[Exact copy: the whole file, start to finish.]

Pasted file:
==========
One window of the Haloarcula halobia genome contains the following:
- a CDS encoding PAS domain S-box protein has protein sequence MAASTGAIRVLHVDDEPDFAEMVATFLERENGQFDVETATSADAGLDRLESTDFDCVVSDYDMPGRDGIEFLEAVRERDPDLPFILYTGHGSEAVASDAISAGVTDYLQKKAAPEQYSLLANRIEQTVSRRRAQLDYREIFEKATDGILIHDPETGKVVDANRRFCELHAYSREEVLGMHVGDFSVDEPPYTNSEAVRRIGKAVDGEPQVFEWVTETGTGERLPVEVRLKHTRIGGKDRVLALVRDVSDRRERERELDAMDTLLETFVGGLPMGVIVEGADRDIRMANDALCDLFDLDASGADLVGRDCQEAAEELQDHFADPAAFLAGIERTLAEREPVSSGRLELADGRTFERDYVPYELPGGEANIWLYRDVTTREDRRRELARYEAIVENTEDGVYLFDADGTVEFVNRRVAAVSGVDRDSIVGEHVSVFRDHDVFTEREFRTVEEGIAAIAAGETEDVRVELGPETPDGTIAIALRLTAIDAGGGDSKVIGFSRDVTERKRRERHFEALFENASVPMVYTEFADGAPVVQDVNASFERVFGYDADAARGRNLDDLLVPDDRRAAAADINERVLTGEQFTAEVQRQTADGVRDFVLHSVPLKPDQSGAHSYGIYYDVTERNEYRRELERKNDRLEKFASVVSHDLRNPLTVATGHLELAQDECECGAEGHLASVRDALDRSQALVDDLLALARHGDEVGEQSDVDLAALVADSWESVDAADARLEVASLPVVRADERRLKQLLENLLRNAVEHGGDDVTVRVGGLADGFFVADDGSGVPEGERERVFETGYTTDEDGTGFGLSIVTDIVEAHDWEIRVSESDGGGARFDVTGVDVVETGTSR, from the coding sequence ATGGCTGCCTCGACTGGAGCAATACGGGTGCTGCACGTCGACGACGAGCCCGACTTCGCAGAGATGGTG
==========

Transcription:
One window of the Haloarcula halobia genome contains the following:
- a CDS encoding PAS domain S-box protein has protein sequence MAASTGAIRVLHVDDEPDFAEMVATFLERENGQFDVETATSADAGLDRLESTDFDCVVSDYDMPGRDGIEFLEAVRERDPDLPFILYTGHGSEAVASDAISAGVTDYLQKKAAPEQYSLLANRIEQTVSRRRAQLDYREIFEKATDGILIHDPETGKVVDANRRFCELHAYSREEVLGMHVGDFSVDEPPYTNSEAVRRIGKAVDGEPQVFEWVTETGTGERLPVEVRLKHTRIGGKDRVLALVRDVSDRRERERELDAMDTLLETFVGGLPMGVIVEGADRDIRMANDALCDLFDLDASGADLVGRDCQEAAEELQDHFADPAAFLAGIERTLAEREPVSSGRLELADGRTFERDYVPYELPGGEANIWLYRDVTTREDRRRELARYEAIVENTEDGVYLFDADGTVEFVNRRVAAVSGVDRDSIVGEHVSVFRDHDVFTEREFRTVEEGIAAIAAGETEDVRVELGPETPDGTIAIALRLTAIDAGGGDSKVIGFSRDVTERKRRERHFEALFENASVPMVYTEFADGAPVVQDVNASFERVFGYDADAARGRNLDDLLVPDDRRAAAADINERVLTGEQFTAEVQRQTADGVRDFVLHSVPLKPDQSGAHSYGIYYDVTERNEYRRELERKNDRLEKFASVVSHDLRNPLTVATGHLELAQDECECGAEGHLASVRDALDRSQALVDDLLALARHGDEVGEQSDVDLAALVADSWESVDAADARLEVASLPVVRADERRLKQLLENLLRNAVEHGGDDVTVRVGGLADGFFVADDGSGVPEGERERVFETGYTTDEDGTGFGLSIVTDIVEAHDWEIRVSESDGGGARFDVTGVDVVETGTSR, from the coding sequence ATGGCTGCCTCGACTGGAGCAATACGGGTGCTGCACGTCGACGACGAGCCCGACTTCGCAGAGATGGTG